Every year the American Lung Association rates cities based on air quality, and this year Los Angeles tops the list. Despite having improved air quality over the past few decades, the city violates national air standards an average of 122 days a year, putting nearly 30 million people at risk for diseases like cancer, heart disease and asthma.
The report looks at ozone and particle pollution levels in multiple different metropolitan areas over several years to reach an average number. Each area is then assigned a grade, A through F, to determine who has the worst and best air. Los Angeles is worst in terms of overall ozone, but ranks 4 for short-term pollution and year round particle pollution, right behind Fresno, Hanford and Bakersfield, California.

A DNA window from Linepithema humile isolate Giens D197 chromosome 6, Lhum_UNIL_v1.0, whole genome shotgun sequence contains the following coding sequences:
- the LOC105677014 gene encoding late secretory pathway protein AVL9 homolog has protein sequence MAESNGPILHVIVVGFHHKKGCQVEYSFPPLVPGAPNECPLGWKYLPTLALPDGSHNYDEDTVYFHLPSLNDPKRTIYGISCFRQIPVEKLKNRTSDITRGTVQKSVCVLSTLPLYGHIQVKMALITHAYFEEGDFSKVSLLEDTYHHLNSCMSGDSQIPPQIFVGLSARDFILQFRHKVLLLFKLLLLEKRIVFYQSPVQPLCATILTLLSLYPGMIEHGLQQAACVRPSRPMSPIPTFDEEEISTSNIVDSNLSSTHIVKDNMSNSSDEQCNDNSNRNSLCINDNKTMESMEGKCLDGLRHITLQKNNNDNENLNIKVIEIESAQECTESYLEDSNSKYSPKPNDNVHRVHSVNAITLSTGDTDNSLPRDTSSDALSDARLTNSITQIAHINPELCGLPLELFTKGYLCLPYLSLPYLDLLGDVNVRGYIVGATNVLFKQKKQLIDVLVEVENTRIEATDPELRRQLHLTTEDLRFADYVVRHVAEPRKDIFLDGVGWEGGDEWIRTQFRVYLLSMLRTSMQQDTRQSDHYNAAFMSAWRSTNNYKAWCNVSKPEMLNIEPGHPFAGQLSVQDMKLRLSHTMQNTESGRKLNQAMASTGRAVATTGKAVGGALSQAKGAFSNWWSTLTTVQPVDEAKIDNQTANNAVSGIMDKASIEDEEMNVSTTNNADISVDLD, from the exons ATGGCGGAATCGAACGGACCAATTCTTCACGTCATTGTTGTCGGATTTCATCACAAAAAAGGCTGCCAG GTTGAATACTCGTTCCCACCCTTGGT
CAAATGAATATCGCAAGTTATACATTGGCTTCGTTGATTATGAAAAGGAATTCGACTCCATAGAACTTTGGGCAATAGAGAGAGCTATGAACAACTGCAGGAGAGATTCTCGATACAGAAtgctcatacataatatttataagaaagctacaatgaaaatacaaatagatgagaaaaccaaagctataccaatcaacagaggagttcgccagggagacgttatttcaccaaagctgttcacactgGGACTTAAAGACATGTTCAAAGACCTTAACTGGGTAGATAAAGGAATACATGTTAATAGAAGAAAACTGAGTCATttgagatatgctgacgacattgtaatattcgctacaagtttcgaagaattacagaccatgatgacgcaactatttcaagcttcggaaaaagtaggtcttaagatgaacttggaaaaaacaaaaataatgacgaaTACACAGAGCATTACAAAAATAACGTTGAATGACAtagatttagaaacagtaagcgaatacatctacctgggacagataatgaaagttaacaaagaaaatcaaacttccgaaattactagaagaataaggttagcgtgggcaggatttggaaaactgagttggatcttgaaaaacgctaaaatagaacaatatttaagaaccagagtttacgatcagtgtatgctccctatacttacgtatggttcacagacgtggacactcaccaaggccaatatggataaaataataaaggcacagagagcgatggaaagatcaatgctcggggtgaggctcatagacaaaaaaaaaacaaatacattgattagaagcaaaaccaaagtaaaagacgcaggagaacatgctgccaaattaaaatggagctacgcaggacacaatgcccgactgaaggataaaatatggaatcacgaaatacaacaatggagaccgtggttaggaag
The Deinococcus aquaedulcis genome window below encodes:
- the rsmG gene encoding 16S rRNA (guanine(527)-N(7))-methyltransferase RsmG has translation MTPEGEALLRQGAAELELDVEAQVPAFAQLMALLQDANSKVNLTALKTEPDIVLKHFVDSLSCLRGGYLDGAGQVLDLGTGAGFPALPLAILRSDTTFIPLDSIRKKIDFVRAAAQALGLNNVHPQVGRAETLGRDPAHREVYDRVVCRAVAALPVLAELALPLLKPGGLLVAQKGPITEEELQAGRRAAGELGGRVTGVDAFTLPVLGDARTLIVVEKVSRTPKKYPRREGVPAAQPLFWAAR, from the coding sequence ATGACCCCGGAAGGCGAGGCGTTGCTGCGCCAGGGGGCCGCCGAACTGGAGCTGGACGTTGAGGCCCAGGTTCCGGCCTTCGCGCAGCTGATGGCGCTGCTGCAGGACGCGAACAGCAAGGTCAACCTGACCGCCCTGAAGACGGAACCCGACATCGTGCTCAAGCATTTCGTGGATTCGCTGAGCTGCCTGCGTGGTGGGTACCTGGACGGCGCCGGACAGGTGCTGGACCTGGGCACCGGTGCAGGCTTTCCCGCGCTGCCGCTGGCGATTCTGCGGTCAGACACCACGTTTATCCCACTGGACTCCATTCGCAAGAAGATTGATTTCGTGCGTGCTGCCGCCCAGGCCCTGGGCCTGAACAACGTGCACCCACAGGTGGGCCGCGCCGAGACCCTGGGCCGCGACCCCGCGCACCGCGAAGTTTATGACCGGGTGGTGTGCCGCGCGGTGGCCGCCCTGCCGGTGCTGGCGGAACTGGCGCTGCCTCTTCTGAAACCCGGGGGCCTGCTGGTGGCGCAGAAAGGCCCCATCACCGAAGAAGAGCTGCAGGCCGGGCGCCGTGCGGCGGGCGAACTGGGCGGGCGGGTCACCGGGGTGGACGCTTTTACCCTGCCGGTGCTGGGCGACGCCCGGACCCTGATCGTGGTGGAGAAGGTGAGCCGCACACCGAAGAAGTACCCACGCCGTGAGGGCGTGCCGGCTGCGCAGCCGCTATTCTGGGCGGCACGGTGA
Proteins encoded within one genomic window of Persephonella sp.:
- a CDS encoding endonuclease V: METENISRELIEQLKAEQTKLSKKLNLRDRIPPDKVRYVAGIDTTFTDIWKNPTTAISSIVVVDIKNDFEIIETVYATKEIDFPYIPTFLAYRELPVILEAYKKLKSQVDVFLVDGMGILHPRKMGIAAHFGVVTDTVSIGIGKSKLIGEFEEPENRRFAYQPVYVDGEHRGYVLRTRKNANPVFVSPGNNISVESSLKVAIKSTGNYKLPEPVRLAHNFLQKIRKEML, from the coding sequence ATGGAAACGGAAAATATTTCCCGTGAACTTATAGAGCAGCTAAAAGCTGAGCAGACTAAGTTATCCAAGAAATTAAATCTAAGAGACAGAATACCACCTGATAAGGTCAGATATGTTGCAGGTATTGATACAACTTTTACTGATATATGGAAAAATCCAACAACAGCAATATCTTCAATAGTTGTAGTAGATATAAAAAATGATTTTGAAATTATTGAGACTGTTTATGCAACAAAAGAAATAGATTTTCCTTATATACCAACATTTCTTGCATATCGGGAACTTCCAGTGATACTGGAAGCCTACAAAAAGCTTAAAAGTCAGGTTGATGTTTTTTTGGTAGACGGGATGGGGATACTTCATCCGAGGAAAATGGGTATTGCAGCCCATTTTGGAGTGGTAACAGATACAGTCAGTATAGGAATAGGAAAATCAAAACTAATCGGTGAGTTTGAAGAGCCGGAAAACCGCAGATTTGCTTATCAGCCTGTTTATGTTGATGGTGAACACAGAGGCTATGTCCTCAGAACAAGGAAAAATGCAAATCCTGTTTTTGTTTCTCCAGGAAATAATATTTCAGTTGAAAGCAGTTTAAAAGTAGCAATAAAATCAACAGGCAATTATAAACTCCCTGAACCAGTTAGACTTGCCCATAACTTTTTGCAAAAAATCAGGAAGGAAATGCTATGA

The good news is that, despite increasing populations, Los Angeles has reduced ozone by over a third in the past 15 years, in part to meet stricter air standards set by the Bush administration in 2008. In 2011, the EPA recommended that air standards become even stricter, but that recommendation was rejected by President Obama.
The best air quality in the nation? That award goes to Anchorage, Alaska for ozone levels, Prescott, AZ for year-round particle pollution and Asheville, NC for short-term pollution.